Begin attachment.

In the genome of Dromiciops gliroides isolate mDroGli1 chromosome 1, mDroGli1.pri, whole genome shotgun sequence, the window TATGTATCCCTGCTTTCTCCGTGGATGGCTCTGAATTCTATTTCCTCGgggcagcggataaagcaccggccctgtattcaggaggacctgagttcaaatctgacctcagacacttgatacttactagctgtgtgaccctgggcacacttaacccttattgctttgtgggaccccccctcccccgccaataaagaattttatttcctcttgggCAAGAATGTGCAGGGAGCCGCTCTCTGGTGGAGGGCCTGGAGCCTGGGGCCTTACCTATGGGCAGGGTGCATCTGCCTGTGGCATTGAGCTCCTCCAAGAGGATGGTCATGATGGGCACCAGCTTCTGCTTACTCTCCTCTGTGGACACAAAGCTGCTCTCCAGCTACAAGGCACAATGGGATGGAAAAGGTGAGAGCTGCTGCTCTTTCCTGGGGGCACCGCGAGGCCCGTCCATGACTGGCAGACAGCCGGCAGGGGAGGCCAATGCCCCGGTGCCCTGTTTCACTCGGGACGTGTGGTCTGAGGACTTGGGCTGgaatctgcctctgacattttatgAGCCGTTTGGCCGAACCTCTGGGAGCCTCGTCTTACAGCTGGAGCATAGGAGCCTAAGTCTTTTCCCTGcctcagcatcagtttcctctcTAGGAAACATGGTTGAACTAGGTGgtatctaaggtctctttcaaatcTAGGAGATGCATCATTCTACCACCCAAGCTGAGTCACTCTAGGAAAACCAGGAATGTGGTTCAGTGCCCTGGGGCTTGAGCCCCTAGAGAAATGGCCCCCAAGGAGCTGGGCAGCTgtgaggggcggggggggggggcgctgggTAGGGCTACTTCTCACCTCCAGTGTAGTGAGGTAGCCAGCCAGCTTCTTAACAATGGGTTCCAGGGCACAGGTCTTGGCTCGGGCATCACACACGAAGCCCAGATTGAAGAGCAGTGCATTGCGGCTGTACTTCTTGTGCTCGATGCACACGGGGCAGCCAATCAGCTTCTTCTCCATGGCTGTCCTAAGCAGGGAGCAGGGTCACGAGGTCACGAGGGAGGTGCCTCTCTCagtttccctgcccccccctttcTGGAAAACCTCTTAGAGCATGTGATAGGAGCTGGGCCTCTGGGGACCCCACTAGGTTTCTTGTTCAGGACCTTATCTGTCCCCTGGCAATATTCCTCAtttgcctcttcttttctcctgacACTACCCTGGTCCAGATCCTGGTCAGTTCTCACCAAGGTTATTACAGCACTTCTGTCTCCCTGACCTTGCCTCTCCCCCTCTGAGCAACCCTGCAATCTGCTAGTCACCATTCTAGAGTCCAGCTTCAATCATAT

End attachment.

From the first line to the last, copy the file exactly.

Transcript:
In the genome of Dromiciops gliroides isolate mDroGli1 chromosome 1, mDroGli1.pri, whole genome shotgun sequence, the window TATGTATCCCTGCTTTCTCCGTGGATGGCTCTGAATTCTATTTCCTCGgggcagcggataaagcaccggccctgtattcaggaggacctgagttcaaatctgacctcagacacttgatacttactagctgtgtgaccctgggcacacttaacccttattgctttgtgggaccccccctcccccgccaataaagaattttatttcctcttgggCAAGAATGTGCAGGGAGCCGCTCTCTGGTGGAGGGCCTGGAGCCTGGGGCCTTACCTATGGGCAGGGTGCATCTGCCTGTGGCATTGAGCTCCTCCAAGAGGATGGTCATGATGGGCACCAGCTTCTGCTTACTCTCCTCTGTGGACACAAAGCTGCTCTCCAGCTACAAGGCACAATGGGATGGAAAAGGTGAGAGCTGCTGCTCTTTCCTGGGGGCACCGCGAGGCCCGTCCATGACTGGCAGACAGCCGGCAGGGGAGGCCAATGCCCCGGTGCCCTGTTTCACTCGGGACGTGTGGTCTGAGGACTTGGGCTGgaatctgcctctgacattttatgAGCCGTTTGGCCGAACCTCTGGGAGCCTCGTCTTACAGCTGGAGCATAGGAGCCTAAGTCTTTTCCCTGcctcagcatcagtttcctctcTAGGAAACATGGTTGAACTAGGTGgtatctaaggtctctttcaaatcTAGGAGATGCATCATTCTACCACCCAAGCTGAGTCACTCTAGGAAAACCAGGAATGTGGTTCAGTGCCCTGGGGCTTGAGCCCCTAGAGAAATGGCCCCCAAGGAGCTGGGCAGCTgtgaggggcggggggggggggcgctgggTAGGGCTACTTCTCACCTCCAGTGTAGTGAGGTAGCCAGCCAGCTTCTTAACAATGGGTTCCAGGGCACAGGTCTTGGCTCGGGCATCACACACGAAGCCCAGATTGAAGAGCAGTGCATTGCGGCTGTACTTCTTGTGCTCGATGCACACGGGGCAGCCAATCAGCTTCTTCTCCATGGCTGTCCTAAGCAGGGAGCAGGGTCACGAGGTCACGAGGGAGGTGCCTCTCTCagtttccctgcccccccctttcTGGAAAACCTCTTAGAGCATGTGATAGGAGCTGGGCCTCTGGGGACCCCACTAGGTTTCTTGTTCAGGACCTTATCTGTCCCCTGGCAATATTCCTCAtttgcctcttcttttctcctgacACTACCCTGGTCCAGATCCTGGTCAGTTCTCACCAAGGTTATTACAGCACTTCTGTCTCCCTGACCTTGCCTCTCCCCCTCTGAGCAACCCTGCAATCTGCTAGTCACCATTCTAGAGTCCAGCTTCAATCATAT